The Space Reviewin association with SpaceNews

Mars sample tubes
Sample tubes cached by the Perseverance Mars rover for later return to Earth, an effort that requires following planetary protection protocols for both forward and backward contamination. (credit: NASA/JPL-Caltech/MSSS)

Why planetary protection matters to the future of space exploration

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The hiker’s motto you often hear cited when it comes to dealing with forays into the wilderness is, “leave only footprints, take only memories.” As humanity spreads outward into space we need to try and adopt something similar —perhaps adding, “take only memories, readings, and bring back a few samples.” We are moving outward to study worlds beyond our own. As such, it behooves us to do our best to not alter the very thing that we have gone out to study—if studying these places is why we go there in the first place, which it is.

When humanity heads to Mars and beyond in this and future centuries, we can’t just leave biohazards in a crater, however well contained. Forever is a long time.

Inevitably our space droids will break down and human astronauts will need to come home. Inevitably things will be left behind. Ideally, we leave behind things to further our studies. If weight and mission requirements call for leaving things behind, we should do so in the most responsible fashion possible. One thing in particular that we want to avoid doing is leaving terrestrial life behind.

Our record thus far has been rather good. Mars has lots of robots; some operating, others silent. With the possible exception of a few early Soviet probes, all others were sterilized before leaving Earth. The Moon is a somewhat different story. Half a century ago no one really thought there would be life there, and so far that is the prevailing assumption. The Apollo missions were barebones and a lot of things needed for human surface activities were left behind. Some things were crashed to create lunar quakes, which we then measured. Little if any sterilization of this hardware was done since the thinking at the time was that it was not necessary.

The catalog of human debris on the Moon ranges from the obvious (transport vehicles and tools) to the curious (golf balls, a feather, and a hammer) to the potentially hazardous. Strewn among the 400,000 pounds of lunar detritus are 96 bags of human waste. Some suggest we should check on them when we return. Why check? One obvious reason is to see what half a century of ±200-degree temperature swings and brutal ultraviolet radiation from the Sun does to them. Second while it is only theoretical, some thought has been given to what these extreme conditions might do to the microorganisms that were in the waste bags when they were left behind. Given the absurd extremes that some life forms on Earth thrive in, who knows what happened inside those bags. The astrobiology folks want to know.

Curiosity and 1960s mindsets aside, when humanity heads to Mars and beyond in this and future centuries, we can’t just leave biohazards in a crater, however well contained. Forever is a long time. And if the contents of waste bags—alive or inert—can affect the visited world after the container breaks down, well, that’s not why we went there. We’ll need a better way. The concept is called “planetary protection”. If you are a Star Trek fan this is the one of the precursors for the “Prime Directive”.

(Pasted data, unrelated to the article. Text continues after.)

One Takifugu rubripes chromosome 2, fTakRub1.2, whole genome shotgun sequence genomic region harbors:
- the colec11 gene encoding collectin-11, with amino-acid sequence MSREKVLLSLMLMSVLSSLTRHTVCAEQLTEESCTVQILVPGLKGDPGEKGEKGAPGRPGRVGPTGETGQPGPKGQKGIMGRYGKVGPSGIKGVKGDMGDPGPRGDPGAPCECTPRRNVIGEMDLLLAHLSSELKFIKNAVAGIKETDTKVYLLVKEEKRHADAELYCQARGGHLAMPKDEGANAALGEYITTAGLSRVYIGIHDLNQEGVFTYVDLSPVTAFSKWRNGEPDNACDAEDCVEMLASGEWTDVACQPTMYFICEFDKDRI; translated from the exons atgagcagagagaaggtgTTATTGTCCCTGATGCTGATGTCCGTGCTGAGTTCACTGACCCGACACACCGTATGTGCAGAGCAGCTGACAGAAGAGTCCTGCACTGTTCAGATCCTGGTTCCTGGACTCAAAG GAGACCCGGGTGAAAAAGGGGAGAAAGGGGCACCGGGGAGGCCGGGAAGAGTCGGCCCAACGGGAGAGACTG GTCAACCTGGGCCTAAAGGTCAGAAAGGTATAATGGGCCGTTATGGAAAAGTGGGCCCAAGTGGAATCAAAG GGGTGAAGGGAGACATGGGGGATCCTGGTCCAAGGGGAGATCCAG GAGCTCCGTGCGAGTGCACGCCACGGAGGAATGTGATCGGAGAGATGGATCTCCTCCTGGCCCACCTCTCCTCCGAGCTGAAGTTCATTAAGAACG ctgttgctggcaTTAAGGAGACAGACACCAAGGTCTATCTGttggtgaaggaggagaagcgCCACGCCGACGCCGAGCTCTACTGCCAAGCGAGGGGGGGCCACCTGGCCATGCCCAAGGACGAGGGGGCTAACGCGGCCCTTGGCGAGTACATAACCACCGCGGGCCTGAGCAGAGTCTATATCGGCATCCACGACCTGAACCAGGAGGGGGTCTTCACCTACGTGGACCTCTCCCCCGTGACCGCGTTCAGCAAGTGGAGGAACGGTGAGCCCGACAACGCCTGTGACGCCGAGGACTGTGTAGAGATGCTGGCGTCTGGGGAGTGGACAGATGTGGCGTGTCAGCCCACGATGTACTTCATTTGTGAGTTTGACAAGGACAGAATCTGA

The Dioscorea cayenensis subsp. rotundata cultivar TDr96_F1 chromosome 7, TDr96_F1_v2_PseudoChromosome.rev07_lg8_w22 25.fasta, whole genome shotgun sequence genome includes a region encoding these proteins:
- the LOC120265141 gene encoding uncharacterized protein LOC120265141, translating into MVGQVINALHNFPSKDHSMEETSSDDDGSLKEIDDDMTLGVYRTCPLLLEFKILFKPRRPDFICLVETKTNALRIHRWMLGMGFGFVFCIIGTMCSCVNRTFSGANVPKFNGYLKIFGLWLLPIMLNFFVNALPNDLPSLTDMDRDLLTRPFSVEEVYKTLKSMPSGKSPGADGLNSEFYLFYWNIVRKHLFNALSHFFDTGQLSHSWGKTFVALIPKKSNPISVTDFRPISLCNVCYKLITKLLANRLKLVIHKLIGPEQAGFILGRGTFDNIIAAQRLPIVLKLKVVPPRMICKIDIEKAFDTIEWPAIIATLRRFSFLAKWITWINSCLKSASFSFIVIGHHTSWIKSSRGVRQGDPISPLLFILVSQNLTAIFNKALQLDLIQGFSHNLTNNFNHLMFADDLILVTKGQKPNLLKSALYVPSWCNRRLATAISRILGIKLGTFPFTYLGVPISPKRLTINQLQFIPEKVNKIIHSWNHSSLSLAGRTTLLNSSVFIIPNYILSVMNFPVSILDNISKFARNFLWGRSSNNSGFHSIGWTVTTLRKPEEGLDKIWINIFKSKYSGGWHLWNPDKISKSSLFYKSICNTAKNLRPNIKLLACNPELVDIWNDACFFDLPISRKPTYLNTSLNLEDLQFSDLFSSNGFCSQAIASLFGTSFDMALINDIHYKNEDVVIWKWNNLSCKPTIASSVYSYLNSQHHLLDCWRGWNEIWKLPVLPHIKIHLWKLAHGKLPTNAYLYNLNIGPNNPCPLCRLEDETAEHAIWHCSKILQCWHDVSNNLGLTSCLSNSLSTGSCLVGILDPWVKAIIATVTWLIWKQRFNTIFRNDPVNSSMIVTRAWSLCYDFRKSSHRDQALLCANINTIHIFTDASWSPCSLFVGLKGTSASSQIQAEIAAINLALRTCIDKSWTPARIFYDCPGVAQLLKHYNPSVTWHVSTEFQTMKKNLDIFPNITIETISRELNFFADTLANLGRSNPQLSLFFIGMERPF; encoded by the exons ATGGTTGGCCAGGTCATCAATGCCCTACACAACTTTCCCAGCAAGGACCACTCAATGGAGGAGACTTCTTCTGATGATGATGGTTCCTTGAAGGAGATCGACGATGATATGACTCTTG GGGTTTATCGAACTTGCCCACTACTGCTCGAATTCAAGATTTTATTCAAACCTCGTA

As is the case in our crowded, polluted, and rapidly warming world, we have stopped to ponder the wisdom of many of our prior decisions. As is the case with how we try to deal with our home planet, many people now ask how we could go to space responsibly. Planetary protection arose in the 1960s to protect the places we visit from earthly or “forward” contamination. It also embodied an approach for how to handle samples that we return to Earth to prevent “back contamination”.

The 1967 Outer Space Treaty requires nations to bear responsibility for their space activities and to avoid “harmful contamination” of celestial bodies. Since then, every space mission presumably has included measures to prevent such incidents. Yet today, some space stakeholders view the planetary protection model as an antique. Some feel that planetary protection, as currently applied, needs comprehensive international guidelines. Some people claim that current requirements could constrain the private sector. Taking concerns further, some people claim that the status quo of how we deal with preventing forward contamination could might even prevent humans from walking on Mars. Whether or not to debate these concerns and fears is a moot point. It’s a debate already underway in earnest.

The point in observing planetary protection today is that we are specifically looking for things on Mars that could possibly have existing life or evidence of past life. These signals and chemical structures are likely to be very fragile and can easily be contaminated by a single breath from a human researcher.

NASA’s Perseverance Mars rover is collecting samples in part to see if life has existed there. NASA plans to return those samples back to Earth as part of the Mars Sample Return program as soon as the early 2030s. The full array of planetary protection protocols is being observed, including how they are handled on Earth. Already, missions have brought back samples from comets and asteroids, so we have had practice in operating under these restrictions. So far they have all worked perfectly.

Some skeptics would counter that If at least 175 meteorites from Mars have struck Earth (that we know of), why should we worry now about bringing home rocks from Mars? Given the transit times between worlds—millions of years of intense solar exposure and high heat during atmospheric entry, among other factors—the probability that anything alive would survive is low, but not zero. The point in observing planetary protection today is that we are specifically looking for things on Mars that could possibly have existing life or evidence of past life. These signals and chemical structures are likely to be very fragile and can easily be contaminated by a single breath from a human researcher. Planetary protection also serves science as well as our ecosystem.